WSJ: Amazon Working on a 3D Phone

WSJ:

Amazon.com Inc. is expanding beyond its range of Kindle devices as it aims to compete more directly with Google Inc. and Apple Inc.

One of the devices is a high-end smartphone featuring a screen that allows for three-dimensional images without glasses, these people said. Using retina-tracking technology, images on the smartphone would seem to float above the screen like a hologram and appear three-dimensional at all angles, they said. Users may be able to navigate through content using just their eyes, two of the people said.

Do people really want a 3D phone? 3D functionality comes on most TVs as standard nowadays. Despite being technologically capable and having a reasonable amount of 3D content through my satellite TV provider available to me, I very rarely find myself watching things in 3D. It has always seemed a bit of a novelty feature to me.

In the gaming world (which I’m admittedly no expert on) the Nintendo 3DS seems to be doing well, but that’s not likely to be due to the 3D nature of the screen. As Avery Penn of gaming website Blue Sun told me, "it’s always games that sell systems".

With regards to the phone, I just wonder if making the screen of a small device (such as a phone) 3D is actually innovation, or a matter of trying to boost sales through novelty features.

We’ll see if this report is correct. If it is, it’ll be interesting to see how a 3D phone is received.

Amazon CEO Jeff Bezos Invests in Business Insider

Amazon CEO Jeff Bezos Invests in Blodget’s Business Insider – Bloomberg:

Business Insider Inc., the news site co-founded by former Internet analyst Henry Blodget, raised $5 million in venture capital from investors led by Amazon.com Inc. (AMZN) Chief Executive Officer Jeff Bezos.

[…]

“Jeff’s leadership, vision and philosophy at Amazon have been an inspiration to a whole generation of startups and entrepreneurs, including me,” Blodget said in an interview. “It is a privilege and pleasure to have him invest in the company.” The New York-based company had about $10 million in sales last year and a net loss of $3 million, according to a person with direct knowledge of its finances. Business Insider has about 100 employees and is expected to bring in more than $15 million in revenue this year, though it may not reach profitability, said the person, who asked not to be named because the information is confidential.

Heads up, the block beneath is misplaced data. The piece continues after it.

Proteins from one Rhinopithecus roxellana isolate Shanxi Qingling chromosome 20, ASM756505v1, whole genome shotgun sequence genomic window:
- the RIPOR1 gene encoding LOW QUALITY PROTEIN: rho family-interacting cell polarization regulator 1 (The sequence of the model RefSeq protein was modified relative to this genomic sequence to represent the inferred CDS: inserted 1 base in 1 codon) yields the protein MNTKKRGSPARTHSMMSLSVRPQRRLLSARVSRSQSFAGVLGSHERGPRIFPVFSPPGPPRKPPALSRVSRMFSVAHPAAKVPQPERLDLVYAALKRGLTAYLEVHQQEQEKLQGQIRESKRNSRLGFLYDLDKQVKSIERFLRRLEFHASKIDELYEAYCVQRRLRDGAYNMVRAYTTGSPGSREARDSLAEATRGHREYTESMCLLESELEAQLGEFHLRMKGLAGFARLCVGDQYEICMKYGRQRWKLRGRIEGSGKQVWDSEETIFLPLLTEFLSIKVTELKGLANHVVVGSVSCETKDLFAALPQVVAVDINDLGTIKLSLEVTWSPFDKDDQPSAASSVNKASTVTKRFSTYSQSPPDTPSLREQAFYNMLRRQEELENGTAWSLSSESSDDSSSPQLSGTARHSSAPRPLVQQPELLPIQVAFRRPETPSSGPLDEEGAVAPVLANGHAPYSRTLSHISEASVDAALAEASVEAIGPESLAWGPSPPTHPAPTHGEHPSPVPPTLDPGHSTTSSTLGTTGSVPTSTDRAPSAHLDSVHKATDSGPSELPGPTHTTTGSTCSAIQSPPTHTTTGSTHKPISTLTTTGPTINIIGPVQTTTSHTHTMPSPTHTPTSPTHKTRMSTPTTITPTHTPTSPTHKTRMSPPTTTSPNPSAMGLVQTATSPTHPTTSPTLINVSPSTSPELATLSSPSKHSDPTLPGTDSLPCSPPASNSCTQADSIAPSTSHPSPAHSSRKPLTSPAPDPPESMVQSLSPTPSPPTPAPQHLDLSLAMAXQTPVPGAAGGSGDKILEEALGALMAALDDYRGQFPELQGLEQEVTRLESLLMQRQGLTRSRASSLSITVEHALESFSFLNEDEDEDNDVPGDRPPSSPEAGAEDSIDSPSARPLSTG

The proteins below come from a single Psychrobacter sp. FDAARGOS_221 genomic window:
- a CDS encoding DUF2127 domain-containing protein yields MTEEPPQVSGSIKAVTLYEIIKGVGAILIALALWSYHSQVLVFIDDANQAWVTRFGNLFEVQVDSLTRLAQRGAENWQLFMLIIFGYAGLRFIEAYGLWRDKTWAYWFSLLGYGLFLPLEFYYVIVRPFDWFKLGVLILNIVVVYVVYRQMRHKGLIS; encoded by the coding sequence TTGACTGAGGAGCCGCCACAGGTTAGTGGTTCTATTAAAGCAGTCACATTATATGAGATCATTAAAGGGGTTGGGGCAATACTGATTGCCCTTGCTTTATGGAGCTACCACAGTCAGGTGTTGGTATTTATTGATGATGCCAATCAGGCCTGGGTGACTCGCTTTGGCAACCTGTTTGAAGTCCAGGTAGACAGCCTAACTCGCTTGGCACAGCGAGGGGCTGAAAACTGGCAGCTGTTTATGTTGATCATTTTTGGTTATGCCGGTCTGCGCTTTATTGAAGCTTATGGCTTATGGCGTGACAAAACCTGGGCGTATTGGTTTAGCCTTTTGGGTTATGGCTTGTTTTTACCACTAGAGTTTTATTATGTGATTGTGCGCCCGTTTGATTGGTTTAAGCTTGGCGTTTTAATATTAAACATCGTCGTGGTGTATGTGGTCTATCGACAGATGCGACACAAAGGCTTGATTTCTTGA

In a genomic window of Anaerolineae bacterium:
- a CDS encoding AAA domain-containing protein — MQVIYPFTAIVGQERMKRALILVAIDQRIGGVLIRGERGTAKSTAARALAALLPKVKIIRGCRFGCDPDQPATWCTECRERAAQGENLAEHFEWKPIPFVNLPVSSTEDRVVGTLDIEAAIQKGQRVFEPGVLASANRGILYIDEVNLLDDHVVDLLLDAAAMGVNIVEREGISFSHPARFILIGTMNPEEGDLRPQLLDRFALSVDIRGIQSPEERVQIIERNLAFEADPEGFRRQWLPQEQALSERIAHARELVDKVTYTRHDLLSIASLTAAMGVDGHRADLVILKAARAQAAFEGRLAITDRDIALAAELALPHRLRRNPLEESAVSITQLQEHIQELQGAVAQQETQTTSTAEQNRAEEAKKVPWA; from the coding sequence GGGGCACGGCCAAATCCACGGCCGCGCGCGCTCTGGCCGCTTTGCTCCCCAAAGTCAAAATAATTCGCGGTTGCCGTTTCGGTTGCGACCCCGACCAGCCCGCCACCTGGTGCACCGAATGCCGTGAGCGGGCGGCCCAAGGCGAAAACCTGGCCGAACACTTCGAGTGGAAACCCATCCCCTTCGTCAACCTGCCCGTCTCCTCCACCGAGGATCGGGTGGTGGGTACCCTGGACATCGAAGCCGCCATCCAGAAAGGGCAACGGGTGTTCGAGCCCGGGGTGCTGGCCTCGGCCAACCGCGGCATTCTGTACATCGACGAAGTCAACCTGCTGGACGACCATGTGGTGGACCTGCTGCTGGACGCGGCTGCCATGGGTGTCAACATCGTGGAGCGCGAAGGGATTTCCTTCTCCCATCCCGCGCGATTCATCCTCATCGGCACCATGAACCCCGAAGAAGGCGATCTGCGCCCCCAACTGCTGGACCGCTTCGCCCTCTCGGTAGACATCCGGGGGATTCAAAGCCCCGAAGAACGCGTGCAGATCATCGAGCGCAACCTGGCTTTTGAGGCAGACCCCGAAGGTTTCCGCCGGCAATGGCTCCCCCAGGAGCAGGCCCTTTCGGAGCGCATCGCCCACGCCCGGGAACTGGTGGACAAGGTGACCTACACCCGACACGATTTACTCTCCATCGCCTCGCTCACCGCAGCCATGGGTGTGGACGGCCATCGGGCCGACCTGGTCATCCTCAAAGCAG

It’s bizarre to read about your (future, I start Memorial Day week) employer raising millions of dollars in venture capital. I’m very excited to see the changes that will be happening at Business Insider while I’m there this summer.

Why Amazon bought Goodreads

The deal Goodreads should’ve struck (hint: it wasn’t with Amazon) — paidContent:

It’s a certainty that Amazon, too, saw this. Which is why the sale this week comes as little surprise. I’ve always imagined that secretly, deep down in the murky stacks of Amazon headquarters, they had a crackerjack team making kindle.amazon.com the best social reading network in the world. Maybe they did. Or maybe they just realized it would be easier to buy the one that already existed.

In a few months, I’ll be able to read Star Wars: Splinter of the Mind’s Eye on my Kindle and be able to talk about it with more than that one nerdy friend I have on Facebook. I’m not sure I’ll take advantage of the coming social features, and I agree with Craig Mod –  it would have been interesting to see Goodreads and Readmill join forces to make an interesting alternative to Amazon.